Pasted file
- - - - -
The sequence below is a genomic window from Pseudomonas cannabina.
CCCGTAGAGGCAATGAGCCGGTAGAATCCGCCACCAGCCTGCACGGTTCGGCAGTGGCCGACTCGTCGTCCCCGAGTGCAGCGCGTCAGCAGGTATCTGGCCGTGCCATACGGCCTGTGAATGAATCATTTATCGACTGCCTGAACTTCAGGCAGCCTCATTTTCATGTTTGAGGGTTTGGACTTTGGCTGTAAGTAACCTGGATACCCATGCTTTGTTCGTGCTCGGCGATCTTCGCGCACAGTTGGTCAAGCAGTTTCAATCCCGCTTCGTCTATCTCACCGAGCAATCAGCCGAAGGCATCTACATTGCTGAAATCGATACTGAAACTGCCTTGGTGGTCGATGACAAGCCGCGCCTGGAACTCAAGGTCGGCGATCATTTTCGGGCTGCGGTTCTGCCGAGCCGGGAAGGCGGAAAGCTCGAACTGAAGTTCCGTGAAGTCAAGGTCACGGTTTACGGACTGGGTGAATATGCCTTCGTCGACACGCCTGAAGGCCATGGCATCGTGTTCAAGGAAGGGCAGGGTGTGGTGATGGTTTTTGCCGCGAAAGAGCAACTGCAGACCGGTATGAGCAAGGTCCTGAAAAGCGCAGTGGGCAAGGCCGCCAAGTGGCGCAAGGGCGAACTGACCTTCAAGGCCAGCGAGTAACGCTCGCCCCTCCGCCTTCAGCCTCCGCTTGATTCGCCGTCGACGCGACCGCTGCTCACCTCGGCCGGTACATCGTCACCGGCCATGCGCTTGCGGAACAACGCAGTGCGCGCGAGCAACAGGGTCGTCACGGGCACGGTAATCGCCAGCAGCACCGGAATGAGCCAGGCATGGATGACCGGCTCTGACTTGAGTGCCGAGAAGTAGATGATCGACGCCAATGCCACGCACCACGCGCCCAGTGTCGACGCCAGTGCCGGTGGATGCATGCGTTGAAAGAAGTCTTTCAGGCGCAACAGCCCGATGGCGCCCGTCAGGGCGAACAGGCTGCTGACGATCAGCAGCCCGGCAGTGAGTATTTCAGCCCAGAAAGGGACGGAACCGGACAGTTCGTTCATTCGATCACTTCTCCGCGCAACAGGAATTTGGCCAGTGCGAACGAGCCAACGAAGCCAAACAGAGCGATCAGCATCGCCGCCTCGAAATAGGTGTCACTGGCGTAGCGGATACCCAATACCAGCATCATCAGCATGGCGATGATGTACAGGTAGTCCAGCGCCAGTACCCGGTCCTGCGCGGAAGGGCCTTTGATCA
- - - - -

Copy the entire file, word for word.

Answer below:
The sequence below is a genomic window from Pseudomonas cannabina.
CCCGTAGAGGCAATGAGCCGGTAGAATCCGCCACCAGCCTGCACGGTTCGGCAGTGGCCGACTCGTCGTCCCCGAGTGCAGCGCGTCAGCAGGTATCTGGCCGTGCCATACGGCCTGTGAATGAATCATTTATCGACTGCCTGAACTTCAGGCAGCCTCATTTTCATGTTTGAGGGTTTGGACTTTGGCTGTAAGTAACCTGGATACCCATGCTTTGTTCGTGCTCGGCGATCTTCGCGCACAGTTGGTCAAGCAGTTTCAATCCCGCTTCGTCTATCTCACCGAGCAATCAGCCGAAGGCATCTACATTGCTGAAATCGATACTGAAACTGCCTTGGTGGTCGATGACAAGCCGCGCCTGGAACTCAAGGTCGGCGATCATTTTCGGGCTGCGGTTCTGCCGAGCCGGGAAGGCGGAAAGCTCGAACTGAAGTTCCGTGAAGTCAAGGTCACGGTTTACGGACTGGGTGAATATGCCTTCGTCGACACGCCTGAAGGCCATGGCATCGTGTTCAAGGAAGGGCAGGGTGTGGTGATGGTTTTTGCCGCGAAAGAGCAACTGCAGACCGGTATGAGCAAGGTCCTGAAAAGCGCAGTGGGCAAGGCCGCCAAGTGGCGCAAGGGCGAACTGACCTTCAAGGCCAGCGAGTAACGCTCGCCCCTCCGCCTTCAGCCTCCGCTTGATTCGCCGTCGACGCGACCGCTGCTCACCTCGGCCGGTACATCGTCACCGGCCATGCGCTTGCGGAACAACGCAGTGCGCGCGAGCAACAGGGTCGTCACGGGCACGGTAATCGCCAGCAGCACCGGAATGAGCCAGGCATGGATGACCGGCTCTGACTTGAGTGCCGAGAAGTAGATGATCGACGCCAATGCCACGCACCACGCGCCCAGTGTCGACGCCAGTGCCGGTGGATGCATGCGTTGAAAGAAGTCTTTCAGGCGCAACAGCCCGATGGCGCCCGTCAGGGCGAACAGGCTGCTGACGATCAGCAGCCCGGCAGTGAGTATTTCAGCCCAGAAAGGGACGGAACCGGACAGTTCGTTCATTCGATCACTTCTCCGCGCAACAGGAATTTGGCCAGTGCGAACGAGCCAACGAAGCCAAACAGAGCGATCAGCATCGCCGCCTCGAAATAGGTGTCACTGGCGTAGCGGATACCCAATACCAGCATCATCAGCATGGCGATGATGTACAGGTAGTCCAGCGCCAGTACCCGGTCCTGCGCGGAAGGGCCTTTGATCA